British public service broadcasting is “performing well” despite falls in both programme spend and viewing, according to an Ofcom review published today.
The UK broadcast regulator’s Public Service Content in a Connected Society report claims that the main public service broadcast channels accounted for 51.1% of all UK TV viewing in 2013, down from 60.8% in 2008 – though with the inclusion of +1 channels, the combined viewing share of PSB channels was 58.7% last year.
Overall investment in original, first-run programmes from the PSB channels fell by an even larger margin, dropping by 17.3% between 2008 and 2013 to £2.41 billion (US$3.78 billion).
Despite this, Ofcom found that overall audience satisfaction remains high. Some 77% of viewers said that they were satisfied with the PSB channels, up from 69% in 2008, while the volume of new shows during peak time viewing increased by 1.1% over the five years to 2013.
“The UK media and communications industry has undergone significant change since 2008, driven by the completion of digital switchover, the rise in online TV viewing and the rapid take-up of connected and mobile devices,” said Ofcom.
“If current trends continue, Ofcom’s view is that the PSBs should be able to maintain current levels of delivery and output. But on-going changes in the sector could present both opportunities and challenges for PSB.”
Between 2008 and 2013, Ofcom found that spend by multichannel broadcasters and other non-PSB channels on programming other than sport increased by 43% to £345 million, accounting for 15% of investment in original shows.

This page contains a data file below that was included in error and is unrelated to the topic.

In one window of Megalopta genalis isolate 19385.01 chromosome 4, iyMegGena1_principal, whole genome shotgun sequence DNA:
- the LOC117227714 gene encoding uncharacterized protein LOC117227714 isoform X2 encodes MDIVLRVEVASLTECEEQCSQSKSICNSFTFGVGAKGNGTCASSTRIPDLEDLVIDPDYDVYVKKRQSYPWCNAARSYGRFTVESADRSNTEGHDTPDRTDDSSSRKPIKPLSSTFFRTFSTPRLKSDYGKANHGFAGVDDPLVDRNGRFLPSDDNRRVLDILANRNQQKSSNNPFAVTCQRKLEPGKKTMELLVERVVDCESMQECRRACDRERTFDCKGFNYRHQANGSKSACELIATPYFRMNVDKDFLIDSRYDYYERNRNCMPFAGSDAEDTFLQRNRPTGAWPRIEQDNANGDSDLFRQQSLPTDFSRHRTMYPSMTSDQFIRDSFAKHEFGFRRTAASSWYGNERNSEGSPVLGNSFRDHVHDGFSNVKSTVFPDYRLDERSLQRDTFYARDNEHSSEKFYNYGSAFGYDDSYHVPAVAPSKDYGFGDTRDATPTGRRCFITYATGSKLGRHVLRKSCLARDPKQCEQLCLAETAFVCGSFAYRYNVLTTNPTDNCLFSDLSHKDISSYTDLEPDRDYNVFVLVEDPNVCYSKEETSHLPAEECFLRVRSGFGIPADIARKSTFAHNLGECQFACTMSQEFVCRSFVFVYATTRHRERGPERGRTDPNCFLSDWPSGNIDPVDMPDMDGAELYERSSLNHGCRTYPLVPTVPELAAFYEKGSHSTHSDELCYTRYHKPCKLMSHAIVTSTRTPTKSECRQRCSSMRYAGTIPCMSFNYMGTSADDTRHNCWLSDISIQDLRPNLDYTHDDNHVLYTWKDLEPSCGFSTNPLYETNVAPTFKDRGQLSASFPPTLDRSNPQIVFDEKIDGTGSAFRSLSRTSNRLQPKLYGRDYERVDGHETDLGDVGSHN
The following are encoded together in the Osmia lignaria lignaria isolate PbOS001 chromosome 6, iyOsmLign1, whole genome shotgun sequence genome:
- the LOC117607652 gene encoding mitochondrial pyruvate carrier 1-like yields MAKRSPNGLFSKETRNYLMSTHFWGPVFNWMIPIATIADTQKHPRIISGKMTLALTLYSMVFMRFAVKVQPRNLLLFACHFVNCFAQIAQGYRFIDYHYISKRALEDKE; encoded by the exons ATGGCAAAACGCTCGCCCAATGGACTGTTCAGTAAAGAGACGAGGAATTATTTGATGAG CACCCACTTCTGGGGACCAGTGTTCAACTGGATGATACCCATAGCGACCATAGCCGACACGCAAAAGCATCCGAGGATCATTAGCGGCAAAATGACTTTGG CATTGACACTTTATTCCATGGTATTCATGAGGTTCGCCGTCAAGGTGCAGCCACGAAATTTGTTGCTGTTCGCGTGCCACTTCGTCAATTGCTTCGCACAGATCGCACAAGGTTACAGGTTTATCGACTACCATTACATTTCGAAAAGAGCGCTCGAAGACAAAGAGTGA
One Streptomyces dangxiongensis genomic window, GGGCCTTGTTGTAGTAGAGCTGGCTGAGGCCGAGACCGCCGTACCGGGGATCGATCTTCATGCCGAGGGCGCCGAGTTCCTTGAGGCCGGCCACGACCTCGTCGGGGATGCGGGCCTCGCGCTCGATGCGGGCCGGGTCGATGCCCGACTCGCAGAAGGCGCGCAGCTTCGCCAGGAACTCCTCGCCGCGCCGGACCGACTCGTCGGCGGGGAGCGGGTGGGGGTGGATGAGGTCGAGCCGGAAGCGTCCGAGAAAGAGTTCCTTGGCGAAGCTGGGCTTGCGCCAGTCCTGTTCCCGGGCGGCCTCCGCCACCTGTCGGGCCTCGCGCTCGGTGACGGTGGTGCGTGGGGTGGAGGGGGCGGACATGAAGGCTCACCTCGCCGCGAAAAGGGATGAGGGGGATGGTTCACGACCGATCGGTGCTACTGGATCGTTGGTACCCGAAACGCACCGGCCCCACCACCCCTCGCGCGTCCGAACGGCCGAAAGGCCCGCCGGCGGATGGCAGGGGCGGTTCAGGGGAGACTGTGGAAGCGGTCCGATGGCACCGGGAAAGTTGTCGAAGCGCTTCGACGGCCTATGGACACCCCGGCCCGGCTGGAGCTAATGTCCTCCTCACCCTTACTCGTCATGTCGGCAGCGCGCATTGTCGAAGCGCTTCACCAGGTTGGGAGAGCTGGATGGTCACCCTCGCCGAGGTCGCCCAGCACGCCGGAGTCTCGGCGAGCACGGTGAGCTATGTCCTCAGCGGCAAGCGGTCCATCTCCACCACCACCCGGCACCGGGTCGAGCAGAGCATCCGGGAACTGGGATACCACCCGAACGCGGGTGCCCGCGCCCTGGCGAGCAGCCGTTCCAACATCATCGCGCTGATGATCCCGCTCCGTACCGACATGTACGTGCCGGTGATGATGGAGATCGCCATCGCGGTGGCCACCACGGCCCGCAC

Noting possible future areas of change, Ofcom said that, on the one hand, a faster shift to on-demand viewing could “reduce the reach of the PSBs”, but could also help PSBs give audiences access to archive programmes.
Ofcom also warned that while competition over-the-top services like Netflix could help drive innovation and better quality programmes, they could also reduce audience share and revenues for the PSBs. It also said that audience fragmentation is potentially challenging for the PSBs.
“A generation gap is emerging between younger and older audiences, with significant differences in opinion, attitudes and habits towards PSB and television more generally. People are concerned that older or more vulnerable people might lose access to content because it is increasingly available only online,” said Ofcom.
The report, Ofcom’s third review of public service broadcasting, said that revenue to subscription video services had risen by 76% to £112 million, indicating that the likes of Netflix – with an estimated three million UK subscribers – and Amazon Prime Instant Video are gaining traction.
Total UK online television revenues – from advertising, subscriptions and transactional – increased by 41% in 2013 to reach £364 million, with the commercial PSBs accounting for a “significant share of this revenue.”
Separately, Ofcom today confirmed that the Advertising Standards Authority (ASA) will continue to act as co-regulator of advertising included in on-demand programme services. Ofcom first appointed the ASA in 2010 to ensure that on-demand programme services comply with the standards set out in the Audio-Visual Media Services Directive.
The UK’s public service broadcasters are the BBC, Channel 4 Corporation, ITV, STV Group, UTV Media, S4C and Channel 5. Each channel operates under a different remit, delivered by institutions with different ownership models and funding structures.